When he refuses, she stretches the truth to its breaking point, and files a sexual harassment charge against him. The charge is groundless and is quickly dropped. But it gets worse, as she is distantly related to him. As a part of the family (through Joss), Tamsin is not so close to Martin Madden to prevent a relationship, plus she’s somewhat aggressive. It’s a complete turnoff to him, but she is family and so, in some ways, he’s stuck with her. But he doesn’t have to date her.
With a language all their own, Martin Douglas Madden and Misty Dana MacKenzie – the MDM Twins – are made for each other. There’s just one small problem. She’s his second cousin.
That would not seem like much of an issue, but I write an unjust Second Cousin Marriage law, forbidding such marriages where the parties share at least one great-grandparent. The purpose behind the law is to prevent too much Daranaean inbreeding and the introduction of younger and younger child brides. But the law fails miserably as it is mainly just a bad political compromise.
When Dana is imprisoned at Canamar, it is only Marty who continues writing to her after her parents die. With the letters kept from her as a part of her unjust punishment, her reading of those letters is one of her first acts after getting out.
His love for her is one of the few things that sustains him. It is one of the underlying themes of the series, along with the concept that the Digiorno-Madden-Hayes-Beckett-O’Day–Reed family endures forever. There is power in this love, and it cannot be denied.
I’m not so sure that Marty can exist in the Mirror Universe.
As a descendant of Doug, who left the Mirror and had never fathered a child on that side before he did, then Marty’s existence in the Mirror is technically impossible. However, I write a Mirror Tamsin (called Jennifer), explaining that the analogue is imperfect but very close. After all, if most other forebears fall into place, or close relatives such as siblings or first or even second cousins take the place of the originals, after a time span of a few centuries, the differences become negligible. This isn’t a bad theory for why there are so many MU counterparts, and I might explore it at some time.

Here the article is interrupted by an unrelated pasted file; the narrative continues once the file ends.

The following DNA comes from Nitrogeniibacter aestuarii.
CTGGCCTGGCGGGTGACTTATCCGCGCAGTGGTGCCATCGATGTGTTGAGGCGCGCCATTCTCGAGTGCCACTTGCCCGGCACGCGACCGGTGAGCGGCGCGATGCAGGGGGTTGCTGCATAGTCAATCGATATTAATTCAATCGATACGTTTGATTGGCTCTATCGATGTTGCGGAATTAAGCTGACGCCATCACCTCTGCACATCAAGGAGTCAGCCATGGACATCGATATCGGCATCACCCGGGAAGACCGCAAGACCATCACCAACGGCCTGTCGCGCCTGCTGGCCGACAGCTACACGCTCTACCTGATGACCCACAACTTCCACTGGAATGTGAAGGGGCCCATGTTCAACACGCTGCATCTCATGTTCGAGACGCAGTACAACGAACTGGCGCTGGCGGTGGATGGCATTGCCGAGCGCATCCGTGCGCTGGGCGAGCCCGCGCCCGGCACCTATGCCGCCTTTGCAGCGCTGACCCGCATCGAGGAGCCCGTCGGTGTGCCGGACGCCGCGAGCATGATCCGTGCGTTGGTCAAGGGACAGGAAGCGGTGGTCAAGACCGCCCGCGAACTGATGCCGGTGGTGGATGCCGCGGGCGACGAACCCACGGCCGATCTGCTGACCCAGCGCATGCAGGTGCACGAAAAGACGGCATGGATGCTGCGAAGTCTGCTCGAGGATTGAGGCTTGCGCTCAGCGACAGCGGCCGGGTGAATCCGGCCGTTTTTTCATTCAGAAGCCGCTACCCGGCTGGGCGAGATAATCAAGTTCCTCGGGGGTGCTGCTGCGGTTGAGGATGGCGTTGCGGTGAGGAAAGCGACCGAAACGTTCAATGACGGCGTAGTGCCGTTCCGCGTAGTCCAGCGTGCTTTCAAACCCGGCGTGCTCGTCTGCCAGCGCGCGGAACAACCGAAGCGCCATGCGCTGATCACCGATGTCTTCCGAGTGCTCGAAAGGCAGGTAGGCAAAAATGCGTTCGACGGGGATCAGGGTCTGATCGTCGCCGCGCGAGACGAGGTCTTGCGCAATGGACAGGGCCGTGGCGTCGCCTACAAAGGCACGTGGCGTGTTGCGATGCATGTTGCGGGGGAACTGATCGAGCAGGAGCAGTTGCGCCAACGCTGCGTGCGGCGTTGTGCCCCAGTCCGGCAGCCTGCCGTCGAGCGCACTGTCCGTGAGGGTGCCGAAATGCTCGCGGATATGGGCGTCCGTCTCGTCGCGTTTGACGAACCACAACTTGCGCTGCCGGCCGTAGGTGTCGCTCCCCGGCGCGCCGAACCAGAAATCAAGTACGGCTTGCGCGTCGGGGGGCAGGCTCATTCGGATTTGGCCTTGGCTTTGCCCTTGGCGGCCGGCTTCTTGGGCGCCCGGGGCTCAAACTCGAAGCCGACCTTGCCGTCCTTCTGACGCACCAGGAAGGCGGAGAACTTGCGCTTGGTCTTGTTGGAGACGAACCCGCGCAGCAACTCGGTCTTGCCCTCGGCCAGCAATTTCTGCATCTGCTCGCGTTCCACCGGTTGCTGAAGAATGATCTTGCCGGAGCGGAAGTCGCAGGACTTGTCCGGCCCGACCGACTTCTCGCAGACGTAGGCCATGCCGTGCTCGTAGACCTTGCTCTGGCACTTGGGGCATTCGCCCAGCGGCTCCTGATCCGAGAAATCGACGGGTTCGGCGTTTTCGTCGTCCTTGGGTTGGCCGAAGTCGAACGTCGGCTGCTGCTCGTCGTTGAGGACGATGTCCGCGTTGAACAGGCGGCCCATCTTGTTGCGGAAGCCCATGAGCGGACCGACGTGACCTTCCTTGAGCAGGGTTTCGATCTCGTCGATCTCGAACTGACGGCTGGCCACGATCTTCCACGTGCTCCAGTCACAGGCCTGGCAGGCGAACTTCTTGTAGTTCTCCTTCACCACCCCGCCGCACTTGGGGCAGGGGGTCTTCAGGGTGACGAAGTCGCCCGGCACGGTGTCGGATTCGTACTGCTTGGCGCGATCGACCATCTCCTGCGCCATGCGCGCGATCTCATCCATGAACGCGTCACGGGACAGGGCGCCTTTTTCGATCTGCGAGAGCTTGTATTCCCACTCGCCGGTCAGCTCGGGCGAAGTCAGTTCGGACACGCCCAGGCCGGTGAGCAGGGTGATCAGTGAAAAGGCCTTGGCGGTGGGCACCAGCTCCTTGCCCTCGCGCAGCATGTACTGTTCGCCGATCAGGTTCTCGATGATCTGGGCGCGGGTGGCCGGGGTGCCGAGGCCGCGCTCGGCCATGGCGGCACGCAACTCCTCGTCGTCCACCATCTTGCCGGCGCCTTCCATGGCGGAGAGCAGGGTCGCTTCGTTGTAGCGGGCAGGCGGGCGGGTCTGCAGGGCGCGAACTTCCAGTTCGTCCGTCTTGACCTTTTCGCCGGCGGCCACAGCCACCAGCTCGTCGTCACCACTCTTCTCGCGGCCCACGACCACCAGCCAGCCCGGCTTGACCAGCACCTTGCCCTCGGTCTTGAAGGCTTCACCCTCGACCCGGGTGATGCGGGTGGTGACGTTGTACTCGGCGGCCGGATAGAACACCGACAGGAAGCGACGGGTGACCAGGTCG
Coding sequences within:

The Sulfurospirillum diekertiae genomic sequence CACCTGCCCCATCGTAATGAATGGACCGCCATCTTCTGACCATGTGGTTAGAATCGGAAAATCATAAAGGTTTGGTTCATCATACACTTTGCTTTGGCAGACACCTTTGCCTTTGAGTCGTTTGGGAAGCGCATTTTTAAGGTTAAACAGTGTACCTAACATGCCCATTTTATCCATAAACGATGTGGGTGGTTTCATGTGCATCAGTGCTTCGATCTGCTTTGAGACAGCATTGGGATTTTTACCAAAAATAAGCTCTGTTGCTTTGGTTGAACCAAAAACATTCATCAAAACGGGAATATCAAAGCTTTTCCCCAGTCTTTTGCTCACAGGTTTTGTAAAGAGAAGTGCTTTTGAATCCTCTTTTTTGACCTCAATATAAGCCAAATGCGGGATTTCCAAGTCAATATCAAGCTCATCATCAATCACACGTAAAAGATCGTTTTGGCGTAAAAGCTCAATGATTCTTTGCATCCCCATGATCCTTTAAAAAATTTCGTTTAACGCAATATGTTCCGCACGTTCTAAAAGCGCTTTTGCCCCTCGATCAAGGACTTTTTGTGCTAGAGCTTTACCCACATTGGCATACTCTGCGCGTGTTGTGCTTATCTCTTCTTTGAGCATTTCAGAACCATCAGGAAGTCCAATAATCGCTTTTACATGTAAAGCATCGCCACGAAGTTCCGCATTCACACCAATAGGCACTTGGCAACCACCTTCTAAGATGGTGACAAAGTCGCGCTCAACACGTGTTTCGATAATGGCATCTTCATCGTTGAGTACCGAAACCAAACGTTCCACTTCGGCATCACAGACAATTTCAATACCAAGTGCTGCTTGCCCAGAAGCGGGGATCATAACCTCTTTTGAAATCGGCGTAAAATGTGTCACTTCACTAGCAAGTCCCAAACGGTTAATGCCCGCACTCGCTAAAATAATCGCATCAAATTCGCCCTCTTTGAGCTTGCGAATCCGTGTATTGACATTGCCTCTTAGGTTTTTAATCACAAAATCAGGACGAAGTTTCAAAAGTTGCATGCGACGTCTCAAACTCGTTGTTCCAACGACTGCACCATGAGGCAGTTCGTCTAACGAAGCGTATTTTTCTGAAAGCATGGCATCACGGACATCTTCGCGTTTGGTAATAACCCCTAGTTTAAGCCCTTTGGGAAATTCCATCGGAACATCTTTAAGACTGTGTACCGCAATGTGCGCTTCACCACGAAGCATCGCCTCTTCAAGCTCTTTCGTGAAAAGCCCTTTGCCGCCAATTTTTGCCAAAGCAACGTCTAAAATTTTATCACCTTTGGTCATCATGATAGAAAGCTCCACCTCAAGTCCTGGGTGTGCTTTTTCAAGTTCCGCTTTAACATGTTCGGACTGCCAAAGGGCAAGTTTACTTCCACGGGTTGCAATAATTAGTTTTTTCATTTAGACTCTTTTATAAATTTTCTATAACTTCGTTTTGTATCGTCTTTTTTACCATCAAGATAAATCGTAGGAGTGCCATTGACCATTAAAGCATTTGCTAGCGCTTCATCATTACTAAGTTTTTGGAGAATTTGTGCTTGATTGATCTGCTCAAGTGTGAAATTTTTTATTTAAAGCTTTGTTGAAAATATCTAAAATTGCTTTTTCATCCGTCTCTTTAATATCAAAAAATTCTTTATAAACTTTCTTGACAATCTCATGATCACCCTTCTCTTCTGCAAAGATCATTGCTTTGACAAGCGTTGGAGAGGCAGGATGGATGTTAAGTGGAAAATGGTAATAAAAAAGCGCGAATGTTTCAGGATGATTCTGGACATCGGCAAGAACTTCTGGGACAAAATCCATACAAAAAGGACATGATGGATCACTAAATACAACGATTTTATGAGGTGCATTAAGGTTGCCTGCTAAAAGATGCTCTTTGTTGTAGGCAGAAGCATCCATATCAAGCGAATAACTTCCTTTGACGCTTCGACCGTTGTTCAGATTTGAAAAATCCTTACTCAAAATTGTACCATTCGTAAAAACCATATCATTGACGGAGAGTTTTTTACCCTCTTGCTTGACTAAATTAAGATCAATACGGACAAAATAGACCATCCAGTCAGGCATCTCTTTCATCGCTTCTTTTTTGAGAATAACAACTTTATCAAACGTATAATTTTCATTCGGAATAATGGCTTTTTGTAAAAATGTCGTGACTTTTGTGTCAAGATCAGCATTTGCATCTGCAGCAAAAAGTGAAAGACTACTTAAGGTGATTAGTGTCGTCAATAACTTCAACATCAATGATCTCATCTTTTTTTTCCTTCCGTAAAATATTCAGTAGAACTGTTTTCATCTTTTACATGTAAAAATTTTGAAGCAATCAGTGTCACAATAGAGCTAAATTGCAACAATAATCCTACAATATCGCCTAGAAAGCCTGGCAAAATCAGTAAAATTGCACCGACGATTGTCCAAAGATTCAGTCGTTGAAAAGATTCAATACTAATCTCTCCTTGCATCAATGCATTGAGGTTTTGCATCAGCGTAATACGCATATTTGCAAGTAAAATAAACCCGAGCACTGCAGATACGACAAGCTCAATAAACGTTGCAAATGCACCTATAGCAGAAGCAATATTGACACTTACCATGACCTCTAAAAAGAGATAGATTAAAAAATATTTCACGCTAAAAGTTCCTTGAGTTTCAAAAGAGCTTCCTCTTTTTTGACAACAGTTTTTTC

But if the same incident occurs, he wouldn’t just be miffed at Riker and embarrassed by him – Marty would have knifed the man.
“I can’t exactly get away when everyone else can. Understand something, all right? Whatever Riker did, whatever he could do, whatever he tried or got away with and however he acted, that was him, all right? He probably got himself here for lunch somewhere between 1200 and 1330 hours nearly every day, am I right? … But that’s not me. But, uh, I get the feeling there’s one more item on your list of Things Keeping Martin Madden from Making Friends on the Enterprise-E. Am I right? Care to share it with me if I am?”
I am really enjoying writing this character, a kind of combination of Jay’s discipline and Doug’s zest for life, with a bit of Malcolm’s pre-Lili tortured loneliness. The Barnstorming series is not done yet, and Martin Madden is a huge part of it.
When I first began to write Yi’imspi (spoiler alert!!!), I did not picture her as being the villain of the piece. She was just another Calafan, although she was a part of the Barnstorming series. The idea was to give this beloved original species a future. But then things took a turn.